This tunnel unites Kermit and Speers Ferry VA in Scott County west of Gate City (see comment below). The tunnel is over 4,000′ long. This string is heading north. Just behind me and to the right is a curve that creates banshee-like shrieks as the wheels negotiate it (how do trains, without a differential, as such, handle curves? Read here.)
This is over in Unicoi County. He’s pulling empty hoppers, so he’s headed north.
When I was doing the tunnels on the old Clinchfield for this website, I paid close attention to these mile markers, since Goforth has the tunnels noted that way in his book.
In 1947, the L&N ran the Clover Fork Branch up to what was called Glenbrook KY (read about it here). The reason was that Stonega Coal and Coke Company had decided to dip into the Wallins coal seam here. They constructed five dated adits as they dug into the coal. This one < at 36.88345, -82.91997> is representative of the three on the eastern part of this complex (it’s not really open…there’s a huge, rusty fuel tank stuffed into the adit to deter visitors):
Right at these adits is a group of buildings…a service area for mining equipment, a power building, showers and lockers for the miners. There were also offices installed sometime later, since they put in dropped ceilings to cover the original high ones with the pulleys that helped miners get out of their work clothes before showering.
On the west side of this particular complex are two more adits, also dated 1947:
Here’s a long view of what was once a sorting/loading area:
And this possibly was once a very early exploratory mine, now bermed in. You can easily tell is was once a mine, though:
This whole old mining area is in foreclosure. It’s scheduled to be completely bulldozed early in 2015. We took plenty of pictures. We’ll remember it.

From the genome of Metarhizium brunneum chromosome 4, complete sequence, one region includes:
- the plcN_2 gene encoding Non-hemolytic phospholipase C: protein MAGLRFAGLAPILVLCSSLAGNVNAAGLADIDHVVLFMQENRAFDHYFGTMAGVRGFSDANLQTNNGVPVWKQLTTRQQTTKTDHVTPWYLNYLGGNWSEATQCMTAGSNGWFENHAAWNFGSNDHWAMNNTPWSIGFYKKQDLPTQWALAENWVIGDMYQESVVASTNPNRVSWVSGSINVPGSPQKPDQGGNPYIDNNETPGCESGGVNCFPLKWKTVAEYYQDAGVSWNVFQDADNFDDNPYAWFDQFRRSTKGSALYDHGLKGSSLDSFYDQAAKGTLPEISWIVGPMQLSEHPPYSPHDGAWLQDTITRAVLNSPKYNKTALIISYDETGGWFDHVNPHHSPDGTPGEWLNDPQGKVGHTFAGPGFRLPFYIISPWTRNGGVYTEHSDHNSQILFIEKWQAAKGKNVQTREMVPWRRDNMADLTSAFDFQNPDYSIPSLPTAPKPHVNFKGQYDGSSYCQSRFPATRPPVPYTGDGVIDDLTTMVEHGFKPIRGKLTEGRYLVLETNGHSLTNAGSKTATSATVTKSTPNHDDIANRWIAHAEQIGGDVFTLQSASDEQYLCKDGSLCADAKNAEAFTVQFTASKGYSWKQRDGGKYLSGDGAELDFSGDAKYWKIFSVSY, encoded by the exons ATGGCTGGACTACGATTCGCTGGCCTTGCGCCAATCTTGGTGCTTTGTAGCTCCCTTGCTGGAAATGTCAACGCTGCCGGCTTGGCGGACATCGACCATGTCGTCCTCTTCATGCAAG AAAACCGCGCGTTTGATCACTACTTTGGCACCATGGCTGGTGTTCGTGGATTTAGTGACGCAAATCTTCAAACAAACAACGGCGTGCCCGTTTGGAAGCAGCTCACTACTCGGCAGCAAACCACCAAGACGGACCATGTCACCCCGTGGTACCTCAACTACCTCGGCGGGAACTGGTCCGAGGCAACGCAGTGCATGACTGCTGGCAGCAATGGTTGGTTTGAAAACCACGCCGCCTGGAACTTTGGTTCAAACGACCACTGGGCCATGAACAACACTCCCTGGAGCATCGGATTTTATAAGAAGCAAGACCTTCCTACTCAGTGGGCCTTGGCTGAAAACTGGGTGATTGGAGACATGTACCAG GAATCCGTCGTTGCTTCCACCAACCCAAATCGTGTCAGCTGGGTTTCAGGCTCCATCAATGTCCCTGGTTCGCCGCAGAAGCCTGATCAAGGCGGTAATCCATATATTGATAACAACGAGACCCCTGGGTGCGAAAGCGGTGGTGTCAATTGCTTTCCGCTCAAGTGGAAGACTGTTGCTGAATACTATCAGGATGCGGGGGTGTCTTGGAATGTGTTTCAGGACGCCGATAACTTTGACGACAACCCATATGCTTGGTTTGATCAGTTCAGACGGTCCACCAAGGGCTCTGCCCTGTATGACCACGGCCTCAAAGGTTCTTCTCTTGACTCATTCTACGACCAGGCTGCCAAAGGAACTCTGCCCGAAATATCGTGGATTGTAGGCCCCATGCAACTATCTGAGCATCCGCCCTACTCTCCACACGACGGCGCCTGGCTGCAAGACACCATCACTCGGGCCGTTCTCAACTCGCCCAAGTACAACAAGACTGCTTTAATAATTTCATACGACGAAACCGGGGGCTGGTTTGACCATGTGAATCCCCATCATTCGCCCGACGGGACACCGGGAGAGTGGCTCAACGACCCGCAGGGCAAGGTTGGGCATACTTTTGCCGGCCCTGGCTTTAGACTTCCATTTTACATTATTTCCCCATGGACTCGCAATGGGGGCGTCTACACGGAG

Back in 1945, Blue Diamond Coal Company, out of Knoxville TN, opened up the Leatherwood mine complex, about ten miles up Leatherwood Creek from the North Fork of the Kentucky River. At the same time, the L&N ran a spur from their main line on the north side of the river to the mines and, in order to handle the vast amount of coal coming out of Leatherwood, the railroad also built a breakdown yard a little further up the river toward Hazard, near a town called Dent (it’s gone now). At the intersection of the main line and the spur (at 37.12946, -83.08649, nearest Google Earth locator is Cornettsville KY), a complex was built to service the locomotives. It included a turntable (see it here), a pumping station to bring water up from the river to a tank used to service the steam locomotives, and various other buildings. The remains of the turntable are still visible:
To get a sense of scale, that’s my buddy standing over on the other side of the foundation (he’s dressed in white). The remnants of the pumping station and various other buildings are still there, also. This yard operation only lasted about a decade or so.
This is looking toward where Dent Yard once was:
But one thing had me puzzled. Just a short way down the river from the main trestle, I saw these:
Another bridge, an old style bridge, didn’t seem to fit. There was no need for a wye here and these piers seem to predate 1945. It took a bit of researching, but I located a map of Perry County from 1937 and got my information. The L&N came into Hazard in 1912 and spread out to service both timber operations and small coal mines. In 1937, there was already a main line in place here. I suspect this bridge carried a light rail line, possibly for timber (logging was certainly taking place around Leatherwood Creek in that time period…small coal operations, too), across the river to the main line. How long it was viable, I have no idea.
Oh, that orange pipe crossing the river comes from a gas well across the tracks on the left.